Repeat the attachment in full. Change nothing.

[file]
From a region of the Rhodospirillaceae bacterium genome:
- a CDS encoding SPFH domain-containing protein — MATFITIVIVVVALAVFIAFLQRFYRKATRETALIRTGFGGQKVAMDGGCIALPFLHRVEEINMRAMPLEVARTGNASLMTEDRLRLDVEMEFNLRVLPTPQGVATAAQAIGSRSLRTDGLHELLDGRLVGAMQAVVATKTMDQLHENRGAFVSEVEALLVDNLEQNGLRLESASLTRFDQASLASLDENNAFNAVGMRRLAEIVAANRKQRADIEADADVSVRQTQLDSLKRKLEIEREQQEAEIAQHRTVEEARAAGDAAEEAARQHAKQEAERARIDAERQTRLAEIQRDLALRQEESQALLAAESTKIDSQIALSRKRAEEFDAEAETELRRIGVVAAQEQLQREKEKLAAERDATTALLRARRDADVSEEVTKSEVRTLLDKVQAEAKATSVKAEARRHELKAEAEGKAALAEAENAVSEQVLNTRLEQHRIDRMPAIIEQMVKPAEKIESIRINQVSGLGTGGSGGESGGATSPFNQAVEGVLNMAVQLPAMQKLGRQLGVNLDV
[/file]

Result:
From a region of the Rhodospirillaceae bacterium genome:
- a CDS encoding SPFH domain-containing protein — MATFITIVIVVVALAVFIAFLQRFYRKATRETALIRTGFGGQKVAMDGGCIALPFLHRVEEINMRAMPLEVARTGNASLMTEDRLRLDVEMEFNLRVLPTPQGVATAAQAIGSRSLRTDGLHELLDGRLVGAMQAVVATKTMDQLHENRGAFVSEVEALLVDNLEQNGLRLESASLTRFDQASLASLDENNAFNAVGMRRLAEIVAANRKQRADIEADADVSVRQTQLDSLKRKLEIEREQQEAEIAQHRTVEEARAAGDAAEEAARQHAKQEAERARIDAERQTRLAEIQRDLALRQEESQALLAAESTKIDSQIALSRKRAEEFDAEAETELRRIGVVAAQEQLQREKEKLAAERDATTALLRARRDADVSEEVTKSEVRTLLDKVQAEAKATSVKAEARRHELKAEAEGKAALAEAENAVSEQVLNTRLEQHRIDRMPAIIEQMVKPAEKIESIRINQVSGLGTGGSGGESGGATSPFNQAVEGVLNMAVQLPAMQKLGRQLGVNLDV